埃德蒙一直在向范妮灌输自己的想法,并且赢得了她的好感,因此范妮很可能跟他有一致的看法。不过在这期间,在这个问题上,却开始出现了看法不同的危险,因为他有点倾慕克劳福德小姐,照此发展下去,范妮就不会听他的了。克劳福德小姐的魅力未减。竖琴运来了,越发给她平添了几分丽质、聪颖与和悦,因为她满腔热情地为他们弹奏,从神情到格调都恰到好处,每支曲子弹完之后,总有几句巧言妙语好说。埃德蒙每天都到牧师住宅去欣赏他心爱的乐器,今天上午听完又被邀请明天再来,因为小姐还就愿意有人爱听,于是事情很快就有了苗头。

一个漂亮活泼的年轻小姐,依偎着一架和她一样雅致的竖琴,临窗而坐,窗户是落地大窗,面向一小块草地,四周是夏季枝繁叶茂的灌木林,此情此景足以令任何男人为之心醉魂迷。这季节,这景致,这空气,都会使人变得温柔多情。格兰特太太在一旁做刺绣也不无点缀作用,一切都显得那么协调。人一旦萌发了爱情,什么东西都觉得有意思,就连那只放三明治的盘子,以及正在尽主人之谊的格兰特博士,也都值得一看。然而,埃德蒙既未认真考虑,也不明白自己在干什么,就这么来往了一个星期之后,便深深地坠入了情网。那位小姐令人赞许的是,尽管小伙子不谙世故.不是长子,不懂恭维的诀窍,也没有闲聊的风趣,可她还是喜欢上了他。她感觉是这样的,虽说她事先未曾料到,现在也难以理解。因为按平常标准来看,埃德蒙并不讨人喜欢,不会说废话,不会恭维人,他的意见总是坚定不移,他献殷勤总是心态平静,言语不多。也许在他的真挚、坚定和诚实中有一种魅力,这种魅力,克劳福德小姐虽然不能进行分析,却能感觉得到。不过,她并不多去想它。现在,他能使她欢心,她喜欢让他跟她在一起,这就足够了。

埃德蒙天天上午都跑到牧师住宅,范妮对此并不感到诧异。假如她能不经邀请,神不知鬼不觉地进去听琴的话,她又何尝不想进去呢。她同样不感到诧异的是,晚上散完了步,两家人再次分别的时候,埃德蒙总觉得该由他送格兰特太太和她妹妹回家,而克劳福德先生则陪伴庄园里的太太小姐们。不过,她觉得这样的交换很不好。如果埃德蒙不在场给她掺和酒水,她宁肯不喝。她有点惊奇的是,埃德蒙天天和克劳福德小姐在一起那么长时间,却再没有在她身上发现他过去曾看到过的缺点,而她自己每逢和她在一起的时候,那位小姐身上总有一种同样性质的东西使她想起那些缺点。不过,实际情况就是如此。埃德蒙喜欢跟她谈克劳福德小姐,他似乎觉得克劳福德小姐再也没有抱怨过将军,这已经满不错了。范妮没敢向他指出克劳福德小姐都说了些什么,免得让他认为自己不够厚道。克劳福德小姐第一次给她带来的真正痛苦,是由于她想学骑马而引起的。克劳福德小姐来到曼斯菲尔德不久,看到庄园里的年轻小姐都会骑马,自己也想学骑马。埃德蒙和她熟悉后,便鼓励她有这样的想法,并主动提出让她在初学期间骑他那匹性情温和的雌马,说什么两个马厩中就数这匹马最适合刚学骑马的人骑。他提这个建议的时候,并不想惹表妹难过,更不想惹表妹伤心:表妹还可照常骑,一天也不受影响。那匹马只是在表妹开始骑之前,牵到牧师住宅用上半个小时。这个建议刚提出的时候,范妮丝毫没有受轻慢之感,而表哥居然征求她的意见,她简直有点受宠若惊了。

克劳福德小姐第一次学骑马很讲信用,没有耽误范妮的时间。埃德蒙把马送过去,并且为之负责到底。他非常守时间,范妮和表姐不在时总跟随着她骑马的那个稳妥可靠的老车夫还没做好出发的准备,他就把马牵来了。第二天的情况就不这么无可指摘了。克劳福德小姐骑马骑到了兴头上,欲罢不能了。她人又活跃,又胆大,虽然个子很小,长得倒挺结实,好像天生就适于骑马。除了骑马本身所具有的纯真乐趣之外,也许还有埃德蒙陪伴指导的缘故,再加上她一开始就进步很快,因而觉得自己大大胜过其他女性。这样一来,她骑在马上就不想下来了。范妮已装束停当,等在那里,诺里斯太太责怪她怎么还不去骑马。可是仍然没有传报马的到来,也不见埃德蒙归来。范妮走了出去,一是想避开姨妈,二是去找表哥。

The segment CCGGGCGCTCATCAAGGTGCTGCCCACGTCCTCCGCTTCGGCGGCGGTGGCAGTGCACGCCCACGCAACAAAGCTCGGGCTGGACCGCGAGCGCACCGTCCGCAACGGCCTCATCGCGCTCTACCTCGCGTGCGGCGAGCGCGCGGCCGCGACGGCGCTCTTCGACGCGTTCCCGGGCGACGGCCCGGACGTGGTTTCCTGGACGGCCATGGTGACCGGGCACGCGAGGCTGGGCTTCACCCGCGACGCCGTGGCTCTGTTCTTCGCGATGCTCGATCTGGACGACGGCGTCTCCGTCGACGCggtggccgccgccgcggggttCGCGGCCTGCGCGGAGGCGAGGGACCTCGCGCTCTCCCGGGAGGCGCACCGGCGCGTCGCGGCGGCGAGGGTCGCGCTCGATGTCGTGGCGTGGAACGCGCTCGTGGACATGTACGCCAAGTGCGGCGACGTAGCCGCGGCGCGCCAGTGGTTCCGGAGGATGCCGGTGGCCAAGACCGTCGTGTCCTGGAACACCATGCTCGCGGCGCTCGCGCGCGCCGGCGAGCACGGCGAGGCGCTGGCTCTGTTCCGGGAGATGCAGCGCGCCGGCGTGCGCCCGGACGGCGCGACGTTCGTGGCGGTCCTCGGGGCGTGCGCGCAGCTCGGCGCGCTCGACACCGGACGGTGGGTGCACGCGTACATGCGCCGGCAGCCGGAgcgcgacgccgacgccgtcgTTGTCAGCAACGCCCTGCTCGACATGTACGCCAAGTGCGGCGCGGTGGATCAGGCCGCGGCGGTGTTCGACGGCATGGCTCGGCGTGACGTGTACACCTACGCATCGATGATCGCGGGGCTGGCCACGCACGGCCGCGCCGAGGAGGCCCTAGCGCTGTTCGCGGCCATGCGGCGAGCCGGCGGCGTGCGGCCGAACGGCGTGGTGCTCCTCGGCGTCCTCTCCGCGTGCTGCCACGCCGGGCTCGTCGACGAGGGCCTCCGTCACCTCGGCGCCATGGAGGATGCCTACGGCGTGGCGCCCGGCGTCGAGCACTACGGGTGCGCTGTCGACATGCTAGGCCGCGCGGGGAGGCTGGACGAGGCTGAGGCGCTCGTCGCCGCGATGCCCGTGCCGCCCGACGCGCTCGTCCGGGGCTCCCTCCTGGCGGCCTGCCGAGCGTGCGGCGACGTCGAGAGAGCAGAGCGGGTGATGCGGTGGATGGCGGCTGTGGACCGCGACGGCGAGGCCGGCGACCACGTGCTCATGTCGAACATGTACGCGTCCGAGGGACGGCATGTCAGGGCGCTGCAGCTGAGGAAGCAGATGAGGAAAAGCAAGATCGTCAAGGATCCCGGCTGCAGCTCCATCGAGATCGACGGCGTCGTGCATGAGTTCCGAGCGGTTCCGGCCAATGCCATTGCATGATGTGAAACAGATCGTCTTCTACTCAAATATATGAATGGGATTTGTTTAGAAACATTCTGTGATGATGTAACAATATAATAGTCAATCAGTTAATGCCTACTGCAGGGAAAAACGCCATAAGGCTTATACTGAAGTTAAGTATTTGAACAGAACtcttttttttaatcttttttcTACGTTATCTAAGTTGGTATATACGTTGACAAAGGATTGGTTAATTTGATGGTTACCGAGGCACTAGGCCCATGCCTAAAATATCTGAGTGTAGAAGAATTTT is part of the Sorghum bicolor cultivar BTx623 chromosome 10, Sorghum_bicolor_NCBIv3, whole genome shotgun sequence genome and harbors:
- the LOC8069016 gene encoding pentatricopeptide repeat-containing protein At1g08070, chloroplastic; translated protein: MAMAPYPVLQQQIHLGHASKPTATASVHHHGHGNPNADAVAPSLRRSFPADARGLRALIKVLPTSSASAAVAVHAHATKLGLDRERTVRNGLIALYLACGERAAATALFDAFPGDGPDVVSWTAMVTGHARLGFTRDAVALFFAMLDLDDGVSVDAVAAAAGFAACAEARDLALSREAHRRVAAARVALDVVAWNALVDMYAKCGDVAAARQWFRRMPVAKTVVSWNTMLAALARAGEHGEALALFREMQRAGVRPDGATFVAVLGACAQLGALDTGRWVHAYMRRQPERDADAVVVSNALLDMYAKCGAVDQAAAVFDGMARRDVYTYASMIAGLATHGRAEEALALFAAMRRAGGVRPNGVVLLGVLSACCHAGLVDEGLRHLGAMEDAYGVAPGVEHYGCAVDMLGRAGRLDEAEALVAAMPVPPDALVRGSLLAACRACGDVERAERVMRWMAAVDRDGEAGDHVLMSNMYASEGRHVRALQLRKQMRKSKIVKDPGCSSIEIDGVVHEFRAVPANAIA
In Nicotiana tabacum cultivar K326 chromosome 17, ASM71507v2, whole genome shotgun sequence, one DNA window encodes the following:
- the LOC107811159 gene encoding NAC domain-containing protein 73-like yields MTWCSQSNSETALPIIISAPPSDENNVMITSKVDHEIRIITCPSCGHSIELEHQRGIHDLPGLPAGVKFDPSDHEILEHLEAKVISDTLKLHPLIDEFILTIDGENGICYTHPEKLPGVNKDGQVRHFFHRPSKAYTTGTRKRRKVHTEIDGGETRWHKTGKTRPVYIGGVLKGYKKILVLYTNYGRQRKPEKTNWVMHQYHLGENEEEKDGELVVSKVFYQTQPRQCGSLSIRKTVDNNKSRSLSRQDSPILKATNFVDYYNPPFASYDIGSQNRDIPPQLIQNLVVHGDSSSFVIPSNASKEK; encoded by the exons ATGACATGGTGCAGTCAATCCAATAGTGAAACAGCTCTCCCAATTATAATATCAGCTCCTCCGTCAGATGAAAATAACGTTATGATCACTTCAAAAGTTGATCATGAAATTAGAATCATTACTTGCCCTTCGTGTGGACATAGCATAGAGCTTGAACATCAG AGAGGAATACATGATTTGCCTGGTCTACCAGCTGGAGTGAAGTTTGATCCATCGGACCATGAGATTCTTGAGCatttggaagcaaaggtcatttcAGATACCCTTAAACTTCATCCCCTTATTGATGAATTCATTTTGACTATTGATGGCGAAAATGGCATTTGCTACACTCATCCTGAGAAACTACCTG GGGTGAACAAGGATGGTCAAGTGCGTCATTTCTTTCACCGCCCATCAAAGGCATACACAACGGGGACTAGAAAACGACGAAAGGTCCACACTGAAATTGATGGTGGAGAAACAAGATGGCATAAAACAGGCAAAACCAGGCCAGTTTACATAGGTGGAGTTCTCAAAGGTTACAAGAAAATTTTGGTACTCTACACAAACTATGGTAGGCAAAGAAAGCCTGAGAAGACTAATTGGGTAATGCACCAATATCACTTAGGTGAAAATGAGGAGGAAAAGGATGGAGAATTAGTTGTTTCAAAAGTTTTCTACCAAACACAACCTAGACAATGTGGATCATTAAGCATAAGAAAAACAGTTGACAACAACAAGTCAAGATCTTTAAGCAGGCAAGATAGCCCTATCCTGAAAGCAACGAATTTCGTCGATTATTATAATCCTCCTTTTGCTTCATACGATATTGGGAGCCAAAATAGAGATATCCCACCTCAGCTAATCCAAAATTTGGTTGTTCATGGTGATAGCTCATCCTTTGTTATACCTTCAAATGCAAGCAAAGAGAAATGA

这两家的住宅虽然相距不足半英里,却彼此不能相望。不过,从前厅门口往前走五十码,她可以顺着庭园往下看去,牧师住宅及其园地尽收眼底,就在村子里大路那边,地势微微隆起。她一眼看到那伙人就在格兰特博士的草地上——埃德蒙和克劳福德小姐两人都骑在马上,并辔而行,格兰特博士夫妇、克劳福德先生,带着两三个马夫,站在那里观看。范妮觉得这些人在一起很高兴——他们的兴趣都集中在一个人身上——毫无疑问都很开心,她甚至都能听到他们的嬉笑之声。这嬉笑声却没法让她开心,她奇怪埃德蒙居然忘记了她,心里不禁一阵酸楚。她目不转睛地望着那片草地,不由自主地瞅着那边的情景。起初,克劳福德小姐和她的骑伴徐步绕场而行——那一圈可真不小。后来,显然是经小姐提议,两人催马小跑起来。范妮天生胆小,眼看克劳福德小姐骑得这么好,感到非常吃惊。过了一会,两匹马全停下来了,埃德蒙离小姐很近,他在对她说话,显然是在教她怎样控制马缰,并且抓住了她的手。范妮看见了这一幕,或者说并非视力所及,而是凭想象捕捉到的。对于这一切,她不必感到奇怪。埃德蒙对谁都肯帮忙,对谁都很和善,这难道不是再自然不过的事情吗?她只是觉得,克劳福德先生完全可以让他省了这份麻烦。他身为做哥哥的,本该由他自己来给妹妹帮忙,这是再合适、再恰当不过了。可是,克劳福德先生虽然给吹得为人敦厚,虽然那么会骑马赶车,但却不大懂得这个道理,和埃德蒙比起来,毫无助人为乐的热忱。范妮开始觉得,让这匹马承受这样的双重负担,未免有些残酷。她自己被人遗忘也就罢了,这匹可怜的马还得有人牵挂才行。

她对这一位和另一位所浮起的纷纭思绪很快平静了一些,因为她看到草地上的人群散了,克劳福德小姐仍然骑在马上,埃德蒙步行跟着。两人穿过一道门上了小路,于是就进了庭园,向她站的地方走来。这时她便担起心来,唯恐自己显得鲁莽无礼,没有耐心。因此,她急不可待地迎上前去,以免他们疑心。

“亲爱的普莱斯小姐,”克劳福德小姐一走到彼此可以听得见的地方便说,“我来向你表示歉意,让你久等了——我没有理由为自己辩解——我知道已经超过时间了,知道我表现得很不好。因此,请你务必要原谅我。你知道,自私应该永远受到原谅,因为这是无法医治的。”

范妮回答得极其客气,埃德蒙随即补充说:他相信范妮是不会着急的。“我表妹即使想比平时骑得远一倍,时间也绰绰有余,”他说。“你叫她晚动身半个小时,她倒因此更舒服了。云彩现在出来了,她骑起来就不会像先前那样热得不好受了。但愿你骑了这么久没把你累着。你还得走回家,你要是不用走回去就好了。”

“跟你说实话,骑在马上一点也不累,”克劳福德小姐一边说,一边由埃德蒙扶着跳下马背。“我很结实。只要不是做我不爱做的事,无论做什么我都没累过。普莱斯小姐,真不好意思让你久等了,我衷心希望你骑得快快活活的,也看望这匹心爱的、讨人喜欢的、漂亮的马样样令你满意。”

老车夫一直牵着他那匹马在一旁等着,这时走过来,扶范妮上了她自己的马,随即几个人便动身朝庭园的另一边走去。范妮回过头来,看见那两个人一起下坡向村里走去,她那忐忑不安的心情并未得到缓解。她的随从夸奖克劳福德小姐骑马多么机灵,自然也不会让她心里好受。克劳福德小姐骑马的时候,他一直在旁边观看,那兴趣和她范妮的兴趣几乎不相上下。

“看到一位小姐骑起马来这么大胆,真是一桩赏心乐事啊!”他说。“我从未见过有哪个小姐骑得这么稳当的。她好像心里一点也不害怕。跟你大不一样啊,小姐。你从开始学骑马到下一个复活节,整整六年了。上帝保佑!托马斯爵士第一次把你放在马背上的时候,你抖得多厉害啊!”

到了客厅,克劳福德小姐也备受赞扬。两位伯特伦小姐十分赏识她那天生的力量和勇气。她像她们俩一样喜欢骑马,一开始就骑得这么好,这一点也像她们俩。两人兴致勃勃地夸赞她。

“我早就知道她肯定会骑得很好,”朱莉娅说。“她天生就适合骑马。她的身材像她哥哥的一样好。”

“是的,”玛丽亚接着说,“她也像她哥哥一样兴致勃勃,像她哥哥一样充满活力。我认为,骑马好不好跟一个人的精神有很大关系。”

晚上道别时,埃德蒙问范妮第二天是否想骑马。

“不,我不知道。如果你要用马,我就不骑了。”范妮答道。